Also, Canadian Income Tax Act limits the amount you can contribute to your RRSP each year. Your RRSP contribution limit for the year is the smaller of two numbers: (1) 18% of previous year’s earned income, and (2) the tax year limit (for example, the 2021 tax year limit is $ 27,830. If you make a lifetime contribution that exceeds your RRSP contribution area by USD 2,000 or more, an RRSP penalty tax on the excess amount of 1% per month will apply. OVP, “Individual tax return for RRSP-, PRPP- and SPP surpluses “) and you may face an additional penalty for failing to file this statement. Interest is also paid on the penalty tax at the prescribed rate.
A penalty tax also applies if the RRSP acquires an unqualified system. If the registered retirement savings plan acquires a non-qualified system or if an existing RRSP system becomes a non-qualified system, the RRSP holder receives an RRSP penalty tax of 50% of the market value of the non-qualified system. In addition, the RRSP holder must pay tax on any income from the unqualified asset or any capital gain from the sale of the unqualified asset.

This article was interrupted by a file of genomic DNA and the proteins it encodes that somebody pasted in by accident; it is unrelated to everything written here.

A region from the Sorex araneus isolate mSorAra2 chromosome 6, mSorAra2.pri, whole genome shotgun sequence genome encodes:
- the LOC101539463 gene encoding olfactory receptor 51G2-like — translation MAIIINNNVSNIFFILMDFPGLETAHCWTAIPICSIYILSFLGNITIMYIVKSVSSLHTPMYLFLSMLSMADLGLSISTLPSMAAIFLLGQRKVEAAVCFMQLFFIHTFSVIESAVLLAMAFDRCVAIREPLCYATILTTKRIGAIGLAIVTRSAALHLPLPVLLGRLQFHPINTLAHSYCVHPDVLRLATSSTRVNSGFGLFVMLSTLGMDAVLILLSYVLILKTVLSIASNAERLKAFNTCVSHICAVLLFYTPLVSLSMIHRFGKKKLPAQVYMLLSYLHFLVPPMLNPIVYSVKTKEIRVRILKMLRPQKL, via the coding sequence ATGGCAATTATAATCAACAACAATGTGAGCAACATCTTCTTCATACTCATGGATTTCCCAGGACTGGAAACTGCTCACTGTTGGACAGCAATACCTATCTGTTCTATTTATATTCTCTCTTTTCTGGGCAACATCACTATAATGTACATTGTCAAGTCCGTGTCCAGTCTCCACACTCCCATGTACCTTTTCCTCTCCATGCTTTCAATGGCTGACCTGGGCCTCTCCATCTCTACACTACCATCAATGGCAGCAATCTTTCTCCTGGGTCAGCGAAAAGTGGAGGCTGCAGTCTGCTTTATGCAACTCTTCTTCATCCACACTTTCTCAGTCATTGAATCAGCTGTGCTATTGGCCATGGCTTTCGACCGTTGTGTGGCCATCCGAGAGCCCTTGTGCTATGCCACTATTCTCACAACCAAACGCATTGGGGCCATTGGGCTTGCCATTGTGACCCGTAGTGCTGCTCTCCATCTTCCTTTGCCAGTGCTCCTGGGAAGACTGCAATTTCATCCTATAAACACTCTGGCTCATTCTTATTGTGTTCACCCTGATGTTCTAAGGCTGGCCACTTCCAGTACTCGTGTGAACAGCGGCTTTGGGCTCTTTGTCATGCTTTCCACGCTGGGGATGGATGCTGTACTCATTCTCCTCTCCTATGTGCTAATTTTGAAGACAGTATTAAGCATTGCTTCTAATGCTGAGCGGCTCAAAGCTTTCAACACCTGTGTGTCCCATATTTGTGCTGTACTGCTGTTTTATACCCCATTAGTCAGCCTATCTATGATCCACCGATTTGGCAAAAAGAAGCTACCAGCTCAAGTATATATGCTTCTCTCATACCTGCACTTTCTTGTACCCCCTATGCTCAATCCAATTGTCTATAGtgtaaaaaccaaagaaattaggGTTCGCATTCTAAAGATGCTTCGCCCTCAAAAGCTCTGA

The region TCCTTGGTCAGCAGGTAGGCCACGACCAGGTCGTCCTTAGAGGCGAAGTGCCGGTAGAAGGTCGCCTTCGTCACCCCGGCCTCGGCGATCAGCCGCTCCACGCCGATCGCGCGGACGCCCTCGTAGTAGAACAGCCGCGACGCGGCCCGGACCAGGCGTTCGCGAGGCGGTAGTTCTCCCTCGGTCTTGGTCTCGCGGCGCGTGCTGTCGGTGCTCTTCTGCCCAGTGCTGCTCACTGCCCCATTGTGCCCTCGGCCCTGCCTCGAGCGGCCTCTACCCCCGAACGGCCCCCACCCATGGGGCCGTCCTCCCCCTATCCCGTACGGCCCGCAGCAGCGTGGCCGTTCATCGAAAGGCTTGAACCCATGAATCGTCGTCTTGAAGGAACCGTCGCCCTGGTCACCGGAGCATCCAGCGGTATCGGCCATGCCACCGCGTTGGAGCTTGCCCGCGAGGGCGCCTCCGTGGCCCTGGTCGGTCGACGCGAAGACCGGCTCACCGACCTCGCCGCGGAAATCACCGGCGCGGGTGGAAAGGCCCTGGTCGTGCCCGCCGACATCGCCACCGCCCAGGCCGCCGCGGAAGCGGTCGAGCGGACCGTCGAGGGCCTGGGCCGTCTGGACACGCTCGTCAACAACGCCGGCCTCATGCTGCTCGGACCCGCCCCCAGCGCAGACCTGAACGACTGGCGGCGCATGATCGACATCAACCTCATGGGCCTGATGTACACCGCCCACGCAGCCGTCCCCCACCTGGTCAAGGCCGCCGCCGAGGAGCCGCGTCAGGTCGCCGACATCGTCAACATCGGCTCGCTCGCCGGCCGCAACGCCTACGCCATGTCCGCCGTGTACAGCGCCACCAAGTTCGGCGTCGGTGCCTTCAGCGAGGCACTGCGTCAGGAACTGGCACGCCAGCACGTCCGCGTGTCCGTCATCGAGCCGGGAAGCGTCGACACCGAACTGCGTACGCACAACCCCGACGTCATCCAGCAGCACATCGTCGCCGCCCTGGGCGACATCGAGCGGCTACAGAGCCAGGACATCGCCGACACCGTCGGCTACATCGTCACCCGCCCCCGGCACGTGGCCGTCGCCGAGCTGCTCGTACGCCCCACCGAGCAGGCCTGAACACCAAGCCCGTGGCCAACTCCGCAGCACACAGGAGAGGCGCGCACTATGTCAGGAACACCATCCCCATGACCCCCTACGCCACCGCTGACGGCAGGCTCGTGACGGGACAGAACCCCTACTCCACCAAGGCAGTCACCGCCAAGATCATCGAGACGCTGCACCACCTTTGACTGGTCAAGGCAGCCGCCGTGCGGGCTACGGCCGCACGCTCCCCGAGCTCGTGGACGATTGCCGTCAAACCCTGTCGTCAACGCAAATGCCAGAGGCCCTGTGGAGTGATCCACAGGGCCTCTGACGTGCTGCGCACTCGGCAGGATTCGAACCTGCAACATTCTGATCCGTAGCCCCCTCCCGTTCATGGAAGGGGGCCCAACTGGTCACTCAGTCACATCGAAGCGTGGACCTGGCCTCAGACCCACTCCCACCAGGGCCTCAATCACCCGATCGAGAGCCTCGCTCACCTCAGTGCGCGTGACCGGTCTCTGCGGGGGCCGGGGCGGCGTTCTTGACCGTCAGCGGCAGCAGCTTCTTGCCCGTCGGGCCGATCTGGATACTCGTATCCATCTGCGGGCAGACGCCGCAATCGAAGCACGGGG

In other words, the preferential tax treatment of the RRSP extends only to the “qualifying investments” within the RRSP. The definition of “qualifying investments” in the Income Tax Act includes the following:
- Money, GICs and other deposits;
- most securities listed on a particular stock exchange, such as company shares, warrants and options, and shares in exchange traded funds and real estate investment trusts;
- Mutual funds and special funds;
- Canada Savings Bonds and Provincial Savings Bonds;
- Debt securities of a corporation listed on a particular stock exchange;
- Investment grade debt securities; and
- insured mortgages or mortgages.
For Canadian taxpayers looking to hold cryptocurrencies, non-fungible tokens, or other blockchain-based assets in their registered retirement accounts, the main tax question is whether those assets constitute “qualifying investments”.